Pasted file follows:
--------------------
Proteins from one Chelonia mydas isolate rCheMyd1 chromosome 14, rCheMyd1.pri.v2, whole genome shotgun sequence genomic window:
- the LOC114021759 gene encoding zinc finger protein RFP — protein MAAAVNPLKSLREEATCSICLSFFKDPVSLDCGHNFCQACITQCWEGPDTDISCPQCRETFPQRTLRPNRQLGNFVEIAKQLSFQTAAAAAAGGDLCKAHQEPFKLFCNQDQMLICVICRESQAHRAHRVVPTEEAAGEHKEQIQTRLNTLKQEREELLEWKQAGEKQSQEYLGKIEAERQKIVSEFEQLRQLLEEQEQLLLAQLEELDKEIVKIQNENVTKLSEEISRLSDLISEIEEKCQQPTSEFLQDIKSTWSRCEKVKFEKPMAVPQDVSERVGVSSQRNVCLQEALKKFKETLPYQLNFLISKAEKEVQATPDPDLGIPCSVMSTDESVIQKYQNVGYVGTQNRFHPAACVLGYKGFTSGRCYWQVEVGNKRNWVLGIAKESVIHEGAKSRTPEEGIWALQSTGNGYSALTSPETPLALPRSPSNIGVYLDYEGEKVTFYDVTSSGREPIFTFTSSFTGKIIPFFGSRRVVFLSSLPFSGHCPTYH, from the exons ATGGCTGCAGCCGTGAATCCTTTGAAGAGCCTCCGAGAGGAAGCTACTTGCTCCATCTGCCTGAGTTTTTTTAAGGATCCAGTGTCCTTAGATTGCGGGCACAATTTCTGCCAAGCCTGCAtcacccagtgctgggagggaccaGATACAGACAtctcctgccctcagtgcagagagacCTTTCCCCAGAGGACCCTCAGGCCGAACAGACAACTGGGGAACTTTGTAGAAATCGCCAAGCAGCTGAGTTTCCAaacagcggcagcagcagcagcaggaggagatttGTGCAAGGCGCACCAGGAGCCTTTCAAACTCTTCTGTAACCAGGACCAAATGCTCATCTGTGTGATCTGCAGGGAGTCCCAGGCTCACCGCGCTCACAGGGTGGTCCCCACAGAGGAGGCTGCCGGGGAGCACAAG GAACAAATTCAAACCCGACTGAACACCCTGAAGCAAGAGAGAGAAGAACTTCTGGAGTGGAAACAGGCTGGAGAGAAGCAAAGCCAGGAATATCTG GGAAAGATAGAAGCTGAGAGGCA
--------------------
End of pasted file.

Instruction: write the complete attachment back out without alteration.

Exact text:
Proteins from one Chelonia mydas isolate rCheMyd1 chromosome 14, rCheMyd1.pri.v2, whole genome shotgun sequence genomic window:
- the LOC114021759 gene encoding zinc finger protein RFP — protein MAAAVNPLKSLREEATCSICLSFFKDPVSLDCGHNFCQACITQCWEGPDTDISCPQCRETFPQRTLRPNRQLGNFVEIAKQLSFQTAAAAAAGGDLCKAHQEPFKLFCNQDQMLICVICRESQAHRAHRVVPTEEAAGEHKEQIQTRLNTLKQEREELLEWKQAGEKQSQEYLGKIEAERQKIVSEFEQLRQLLEEQEQLLLAQLEELDKEIVKIQNENVTKLSEEISRLSDLISEIEEKCQQPTSEFLQDIKSTWSRCEKVKFEKPMAVPQDVSERVGVSSQRNVCLQEALKKFKETLPYQLNFLISKAEKEVQATPDPDLGIPCSVMSTDESVIQKYQNVGYVGTQNRFHPAACVLGYKGFTSGRCYWQVEVGNKRNWVLGIAKESVIHEGAKSRTPEEGIWALQSTGNGYSALTSPETPLALPRSPSNIGVYLDYEGEKVTFYDVTSSGREPIFTFTSSFTGKIIPFFGSRRVVFLSSLPFSGHCPTYH, from the exons ATGGCTGCAGCCGTGAATCCTTTGAAGAGCCTCCGAGAGGAAGCTACTTGCTCCATCTGCCTGAGTTTTTTTAAGGATCCAGTGTCCTTAGATTGCGGGCACAATTTCTGCCAAGCCTGCAtcacccagtgctgggagggaccaGATACAGACAtctcctgccctcagtgcagagagacCTTTCCCCAGAGGACCCTCAGGCCGAACAGACAACTGGGGAACTTTGTAGAAATCGCCAAGCAGCTGAGTTTCCAaacagcggcagcagcagcagcaggaggagatttGTGCAAGGCGCACCAGGAGCCTTTCAAACTCTTCTGTAACCAGGACCAAATGCTCATCTGTGTGATCTGCAGGGAGTCCCAGGCTCACCGCGCTCACAGGGTGGTCCCCACAGAGGAGGCTGCCGGGGAGCACAAG GAACAAATTCAAACCCGACTGAACACCCTGAAGCAAGAGAGAGAAGAACTTCTGGAGTGGAAACAGGCTGGAGAGAAGCAAAGCCAGGAATATCTG GGAAAGATAGAAGCTGAGAGGCA